By: Emily Sturgess, ISU Communications and Marketing Staff
July 30, 2013
The sights and sounds of baseball buzzed through the Terre Haute Children's Museum as players from the Terre Haute Rex helped children apply math and science to America's favorite pastime.
The July 24 "Go Figure" event featured a collaboration between the Indiana State University Center for Math Education, ISU's Old National Bank Financial Health Outreach Program and the Terre Haute Children's Museum to help children understand the math and science behind all aspects of baseball including pitching, batting statistics and field statistics, the cost of attending a game and nutritious foods that players should eat on game day.
Patty Butwin, ISU Center for Mathematics Education advisory board member and co-developer of the Go Figure program, said the program is designed "for young students to see how math fits different aspects of their lives," including baseball.
"Baseball is probably one of the most ubiquitous uses of statistics," said Butwin, "and understanding statistics is a key skill that youngsters need to know long term."
Although the Go Figure program has targeted third, fourth and fifth graders in the past, the summer series offered something for all museum attendees.
"The Go Figure leadership team has decided to try to expand our reach to children of all ages and their parents by offering several special days at the museum where the entire family can get involved in a variety of hands-on science, technology, mathematics and engineering activities," said Butwin.
Marissa Goins, a senior math education major from Clarksville, Tenn., said Go Figure allows children to see math and science from a "different perspective than the classroom."
"A lot of kids are scared of these subjects because they don't like them and can't see how they are related to real-life situations," said Goins. "When they come here and figure out how much it costs to go to a baseball game and they can hear about statistics and meet the players it just gives them a little more encouragement to be involved in math."
A volunteer of the program for three years, Goins hopes that children leave the Go Figure events with more "excitement" and a "desire" to apply what they have learned to their own lives.
Tyler Wampler, a senior physical education major who plays baseball for Indiana State, thinks that math and science need to be a "vital" part of children's lives, even at an early age.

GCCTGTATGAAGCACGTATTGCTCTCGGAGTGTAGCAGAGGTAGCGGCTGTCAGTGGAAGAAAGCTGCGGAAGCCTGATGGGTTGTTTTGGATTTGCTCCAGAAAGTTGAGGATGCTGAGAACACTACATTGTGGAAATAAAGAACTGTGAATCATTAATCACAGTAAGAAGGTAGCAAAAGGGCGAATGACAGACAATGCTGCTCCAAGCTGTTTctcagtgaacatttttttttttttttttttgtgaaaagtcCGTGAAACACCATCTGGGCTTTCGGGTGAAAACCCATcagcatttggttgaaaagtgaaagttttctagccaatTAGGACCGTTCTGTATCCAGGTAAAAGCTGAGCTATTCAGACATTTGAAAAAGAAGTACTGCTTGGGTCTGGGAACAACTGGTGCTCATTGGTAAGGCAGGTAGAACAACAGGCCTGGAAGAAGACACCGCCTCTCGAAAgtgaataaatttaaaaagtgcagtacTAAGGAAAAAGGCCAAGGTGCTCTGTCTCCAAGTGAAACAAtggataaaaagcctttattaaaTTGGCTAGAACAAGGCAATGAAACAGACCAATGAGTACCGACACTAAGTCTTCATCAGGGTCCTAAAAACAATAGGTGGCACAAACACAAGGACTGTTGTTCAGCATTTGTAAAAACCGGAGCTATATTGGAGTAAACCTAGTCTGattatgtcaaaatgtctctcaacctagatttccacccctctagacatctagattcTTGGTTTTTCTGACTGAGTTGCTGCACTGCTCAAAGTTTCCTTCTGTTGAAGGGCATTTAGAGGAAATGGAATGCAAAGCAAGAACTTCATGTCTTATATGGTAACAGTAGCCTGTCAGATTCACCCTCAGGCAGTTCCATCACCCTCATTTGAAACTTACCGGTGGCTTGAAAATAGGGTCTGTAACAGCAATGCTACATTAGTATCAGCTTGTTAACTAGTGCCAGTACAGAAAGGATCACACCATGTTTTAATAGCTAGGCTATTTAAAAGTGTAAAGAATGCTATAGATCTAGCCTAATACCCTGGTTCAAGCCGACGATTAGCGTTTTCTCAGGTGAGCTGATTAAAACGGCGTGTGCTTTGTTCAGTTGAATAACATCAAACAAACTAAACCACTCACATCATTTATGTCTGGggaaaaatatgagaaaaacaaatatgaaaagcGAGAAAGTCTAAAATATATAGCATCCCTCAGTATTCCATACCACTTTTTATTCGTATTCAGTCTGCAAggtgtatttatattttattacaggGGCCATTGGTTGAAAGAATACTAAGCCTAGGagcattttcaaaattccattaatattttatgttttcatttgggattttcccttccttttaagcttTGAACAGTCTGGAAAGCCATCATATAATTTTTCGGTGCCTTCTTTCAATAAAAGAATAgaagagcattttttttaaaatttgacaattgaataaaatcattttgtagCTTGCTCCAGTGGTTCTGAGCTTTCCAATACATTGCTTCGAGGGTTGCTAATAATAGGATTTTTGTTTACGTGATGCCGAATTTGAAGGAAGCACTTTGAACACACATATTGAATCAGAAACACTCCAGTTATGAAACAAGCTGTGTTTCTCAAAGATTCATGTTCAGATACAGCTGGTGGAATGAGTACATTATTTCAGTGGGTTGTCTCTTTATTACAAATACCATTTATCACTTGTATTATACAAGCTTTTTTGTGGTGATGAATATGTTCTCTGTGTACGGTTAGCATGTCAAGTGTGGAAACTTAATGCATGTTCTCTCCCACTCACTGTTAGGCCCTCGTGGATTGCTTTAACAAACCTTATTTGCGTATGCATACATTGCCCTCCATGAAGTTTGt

"Everything we do in life and in the real-world has to do with math and science-even sports have math and science," said the Terre Haute, Ind., native.
Wampler, who plays shortstop for the Sycamores and Terre Haute Rex, thinks that it is important for the team members to be involved in the community because "it's important for young kids in the community to have people to look up to."
Butwin echoed his sentiments saying, "Baseball players have a long history of giving back, and giving back to the community is part of being successful."
She said that she hopes to continue to have ISU students and athletes participate with Go Figure events, saying that the Sycamores serve as "good mentors and role models" for children.
"The Terre Haute community is very fortunate to have lots of wonderful ISU students who understand the importance of being active on campus and the greater Wabash Valley community," said Butwin.
http://isuphoto.smugmug.com/Events/Go-Figure-with-Rex-Baseball/i-Nmd8kbg/0/L/July%2024%2C%202013-Rex%20at%20THCM%206060-L.jpgAtlee Schwab and Tyler Wampler with the Terre Haute Rex help a young fan with his batting. ISU Photo/Rachel Keyes
http://isuphoto.smugmug.com/Events/Go-Figure-with-Rex-Baseball/i-4XskZtr/0/L/July%2024%2C%202013-Rex%20at%20THCM%206070-L.jpgMarissa Goins assists with information during the Go Figure event at the Terre Haute Children's Museum. ISU Photo/Rachel Keyes
Writer: Emily Sturgess, media relations assistant, Office of Communications and Marketing, Indiana State University, 812-237-3773 or firstname.lastname@example.org
The July 24 "Go Figure" event featured a collaboration to help children understand the math and science behind baseball.